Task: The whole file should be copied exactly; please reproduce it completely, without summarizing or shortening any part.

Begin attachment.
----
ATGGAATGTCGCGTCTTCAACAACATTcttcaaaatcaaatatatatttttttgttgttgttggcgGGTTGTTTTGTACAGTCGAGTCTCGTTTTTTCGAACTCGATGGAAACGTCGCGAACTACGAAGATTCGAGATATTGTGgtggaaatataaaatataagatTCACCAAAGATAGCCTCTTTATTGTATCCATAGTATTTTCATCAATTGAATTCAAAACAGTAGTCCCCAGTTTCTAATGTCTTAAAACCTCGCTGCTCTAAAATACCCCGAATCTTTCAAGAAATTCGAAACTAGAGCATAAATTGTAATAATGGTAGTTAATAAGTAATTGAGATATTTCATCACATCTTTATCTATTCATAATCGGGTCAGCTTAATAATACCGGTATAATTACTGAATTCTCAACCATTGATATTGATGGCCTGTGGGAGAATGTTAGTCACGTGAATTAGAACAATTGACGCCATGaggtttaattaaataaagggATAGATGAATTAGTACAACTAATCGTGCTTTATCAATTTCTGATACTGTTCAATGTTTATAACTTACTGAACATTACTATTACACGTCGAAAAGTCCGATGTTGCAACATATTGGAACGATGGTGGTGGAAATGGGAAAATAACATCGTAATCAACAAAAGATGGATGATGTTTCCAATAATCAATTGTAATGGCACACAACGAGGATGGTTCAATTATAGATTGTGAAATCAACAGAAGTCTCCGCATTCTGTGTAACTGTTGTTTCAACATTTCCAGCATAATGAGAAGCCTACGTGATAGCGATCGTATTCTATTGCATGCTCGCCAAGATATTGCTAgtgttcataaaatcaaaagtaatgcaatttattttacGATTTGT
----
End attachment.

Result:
ATGGAATGTCGCGTCTTCAACAACATTcttcaaaatcaaatatatatttttttgttgttgttggcgGGTTGTTTTGTACAGTCGAGTCTCGTTTTTTCGAACTCGATGGAAACGTCGCGAACTACGAAGATTCGAGATATTGTGgtggaaatataaaatataagatTCACCAAAGATAGCCTCTTTATTGTATCCATAGTATTTTCATCAATTGAATTCAAAACAGTAGTCCCCAGTTTCTAATGTCTTAAAACCTCGCTGCTCTAAAATACCCCGAATCTTTCAAGAAATTCGAAACTAGAGCATAAATTGTAATAATGGTAGTTAATAAGTAATTGAGATATTTCATCACATCTTTATCTATTCATAATCGGGTCAGCTTAATAATACCGGTATAATTACTGAATTCTCAACCATTGATATTGATGGCCTGTGGGAGAATGTTAGTCACGTGAATTAGAACAATTGACGCCATGaggtttaattaaataaagggATAGATGAATTAGTACAACTAATCGTGCTTTATCAATTTCTGATACTGTTCAATGTTTATAACTTACTGAACATTACTATTACACGTCGAAAAGTCCGATGTTGCAACATATTGGAACGATGGTGGTGGAAATGGGAAAATAACATCGTAATCAACAAAAGATGGATGATGTTTCCAATAATCAATTGTAATGGCACACAACGAGGATGGTTCAATTATAGATTGTGAAATCAACAGAAGTCTCCGCATTCTGTGTAACTGTTGTTTCAACATTTCCAGCATAATGAGAAGCCTACGTGATAGCGATCGTATTCTATTGCATGCTCGCCAAGATATTGCTAgtgttcataaaatcaaaagtaatgcaatttattttacGATTTGT